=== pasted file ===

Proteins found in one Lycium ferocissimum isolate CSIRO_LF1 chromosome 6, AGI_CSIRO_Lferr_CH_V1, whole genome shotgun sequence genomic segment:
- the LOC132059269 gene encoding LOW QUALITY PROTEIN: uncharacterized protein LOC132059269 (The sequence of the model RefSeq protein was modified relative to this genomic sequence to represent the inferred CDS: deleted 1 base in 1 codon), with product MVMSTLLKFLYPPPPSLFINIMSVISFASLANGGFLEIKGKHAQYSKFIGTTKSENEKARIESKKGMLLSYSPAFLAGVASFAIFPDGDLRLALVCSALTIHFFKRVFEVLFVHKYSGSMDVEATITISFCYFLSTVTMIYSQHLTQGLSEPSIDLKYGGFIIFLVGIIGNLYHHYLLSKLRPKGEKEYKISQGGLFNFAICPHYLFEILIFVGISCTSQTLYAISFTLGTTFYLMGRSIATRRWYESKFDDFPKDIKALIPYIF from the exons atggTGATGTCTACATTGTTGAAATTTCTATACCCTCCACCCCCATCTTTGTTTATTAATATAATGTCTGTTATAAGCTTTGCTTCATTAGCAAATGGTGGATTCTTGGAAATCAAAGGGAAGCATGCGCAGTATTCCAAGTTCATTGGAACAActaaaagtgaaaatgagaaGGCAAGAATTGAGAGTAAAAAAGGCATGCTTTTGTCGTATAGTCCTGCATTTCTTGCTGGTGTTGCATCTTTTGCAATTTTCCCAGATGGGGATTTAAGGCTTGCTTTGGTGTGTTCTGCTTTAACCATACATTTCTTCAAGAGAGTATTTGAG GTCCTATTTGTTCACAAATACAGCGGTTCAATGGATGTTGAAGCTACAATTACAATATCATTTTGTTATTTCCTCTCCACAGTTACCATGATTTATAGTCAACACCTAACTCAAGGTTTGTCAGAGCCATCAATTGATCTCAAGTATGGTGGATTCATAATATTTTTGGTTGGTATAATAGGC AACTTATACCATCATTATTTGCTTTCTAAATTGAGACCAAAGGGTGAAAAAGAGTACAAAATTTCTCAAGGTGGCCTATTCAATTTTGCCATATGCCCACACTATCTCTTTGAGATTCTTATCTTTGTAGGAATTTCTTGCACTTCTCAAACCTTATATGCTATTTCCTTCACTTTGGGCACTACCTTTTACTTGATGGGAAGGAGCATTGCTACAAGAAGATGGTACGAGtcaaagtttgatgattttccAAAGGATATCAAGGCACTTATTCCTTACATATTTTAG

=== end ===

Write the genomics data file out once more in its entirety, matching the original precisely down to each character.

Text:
Proteins found in one Lycium ferocissimum isolate CSIRO_LF1 chromosome 6, AGI_CSIRO_Lferr_CH_V1, whole genome shotgun sequence genomic segment:
- the LOC132059269 gene encoding LOW QUALITY PROTEIN: uncharacterized protein LOC132059269 (The sequence of the model RefSeq protein was modified relative to this genomic sequence to represent the inferred CDS: deleted 1 base in 1 codon), with product MVMSTLLKFLYPPPPSLFINIMSVISFASLANGGFLEIKGKHAQYSKFIGTTKSENEKARIESKKGMLLSYSPAFLAGVASFAIFPDGDLRLALVCSALTIHFFKRVFEVLFVHKYSGSMDVEATITISFCYFLSTVTMIYSQHLTQGLSEPSIDLKYGGFIIFLVGIIGNLYHHYLLSKLRPKGEKEYKISQGGLFNFAICPHYLFEILIFVGISCTSQTLYAISFTLGTTFYLMGRSIATRRWYESKFDDFPKDIKALIPYIF from the exons atggTGATGTCTACATTGTTGAAATTTCTATACCCTCCACCCCCATCTTTGTTTATTAATATAATGTCTGTTATAAGCTTTGCTTCATTAGCAAATGGTGGATTCTTGGAAATCAAAGGGAAGCATGCGCAGTATTCCAAGTTCATTGGAACAActaaaagtgaaaatgagaaGGCAAGAATTGAGAGTAAAAAAGGCATGCTTTTGTCGTATAGTCCTGCATTTCTTGCTGGTGTTGCATCTTTTGCAATTTTCCCAGATGGGGATTTAAGGCTTGCTTTGGTGTGTTCTGCTTTAACCATACATTTCTTCAAGAGAGTATTTGAG GTCCTATTTGTTCACAAATACAGCGGTTCAATGGATGTTGAAGCTACAATTACAATATCATTTTGTTATTTCCTCTCCACAGTTACCATGATTTATAGTCAACACCTAACTCAAGGTTTGTCAGAGCCATCAATTGATCTCAAGTATGGTGGATTCATAATATTTTTGGTTGGTATAATAGGC AACTTATACCATCATTATTTGCTTTCTAAATTGAGACCAAAGGGTGAAAAAGAGTACAAAATTTCTCAAGGTGGCCTATTCAATTTTGCCATATGCCCACACTATCTCTTTGAGATTCTTATCTTTGTAGGAATTTCTTGCACTTCTCAAACCTTATATGCTATTTCCTTCACTTTGGGCACTACCTTTTACTTGATGGGAAGGAGCATTGCTACAAGAAGATGGTACGAGtcaaagtttgatgattttccAAAGGATATCAAGGCACTTATTCCTTACATATTTTAG